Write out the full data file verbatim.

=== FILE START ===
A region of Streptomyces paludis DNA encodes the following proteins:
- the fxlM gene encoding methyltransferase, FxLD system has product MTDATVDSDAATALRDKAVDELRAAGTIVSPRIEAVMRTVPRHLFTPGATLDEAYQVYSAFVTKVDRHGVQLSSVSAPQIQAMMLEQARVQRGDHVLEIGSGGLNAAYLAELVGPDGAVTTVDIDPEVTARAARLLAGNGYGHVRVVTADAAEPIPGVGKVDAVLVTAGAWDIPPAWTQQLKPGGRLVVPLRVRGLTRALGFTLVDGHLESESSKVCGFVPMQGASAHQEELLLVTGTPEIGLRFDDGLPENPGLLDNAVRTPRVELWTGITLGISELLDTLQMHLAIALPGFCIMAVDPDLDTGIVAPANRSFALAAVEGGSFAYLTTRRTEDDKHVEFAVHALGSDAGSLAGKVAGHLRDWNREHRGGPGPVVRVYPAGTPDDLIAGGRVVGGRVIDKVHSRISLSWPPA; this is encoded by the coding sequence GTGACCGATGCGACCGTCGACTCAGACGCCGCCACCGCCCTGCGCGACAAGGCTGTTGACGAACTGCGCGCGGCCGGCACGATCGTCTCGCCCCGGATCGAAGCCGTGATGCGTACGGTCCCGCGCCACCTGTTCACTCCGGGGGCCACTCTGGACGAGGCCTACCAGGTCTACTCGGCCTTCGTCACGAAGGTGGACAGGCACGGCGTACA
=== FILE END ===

A region of Streptomyces paludis DNA encodes the following proteins:
- the fxlM gene encoding methyltransferase, FxLD system has product MTDATVDSDAATALRDKAVDELRAAGTIVSPRIEAVMRTVPRHLFTPGATLDEAYQVYSAFVTKVDRHGVQLSSVSAPQIQAMMLEQARVQRGDHVLEIGSGGLNAAYLAELVGPDGAVTTVDIDPEVTARAARLLAGNGYGHVRVVTADAAEPIPGVGKVDAVLVTAGAWDIPPAWTQQLKPGGRLVVPLRVRGLTRALGFTLVDGHLESESSKVCGFVPMQGASAHQEELLLVTGTPEIGLRFDDGLPENPGLLDNAVRTPRVELWTGITLGISELLDTLQMHLAIALPGFCIMAVDPDLDTGIVAPANRSFALAAVEGGSFAYLTTRRTEDDKHVEFAVHALGSDAGSLAGKVAGHLRDWNREHRGGPGPVVRVYPAGTPDDLIAGGRVVGGRVIDKVHSRISLSWPPA; this is encoded by the coding sequence GTGACCGATGCGACCGTCGACTCAGACGCCGCCACCGCCCTGCGCGACAAGGCTGTTGACGAACTGCGCGCGGCCGGCACGATCGTCTCGCCCCGGATCGAAGCCGTGATGCGTACGGTCCCGCGCCACCTGTTCACTCCGGGGGCCACTCTGGACGAGGCCTACCAGGTCTACTCGGCCTTCGTCACGAAGGTGGACAGGCACGGCGTACA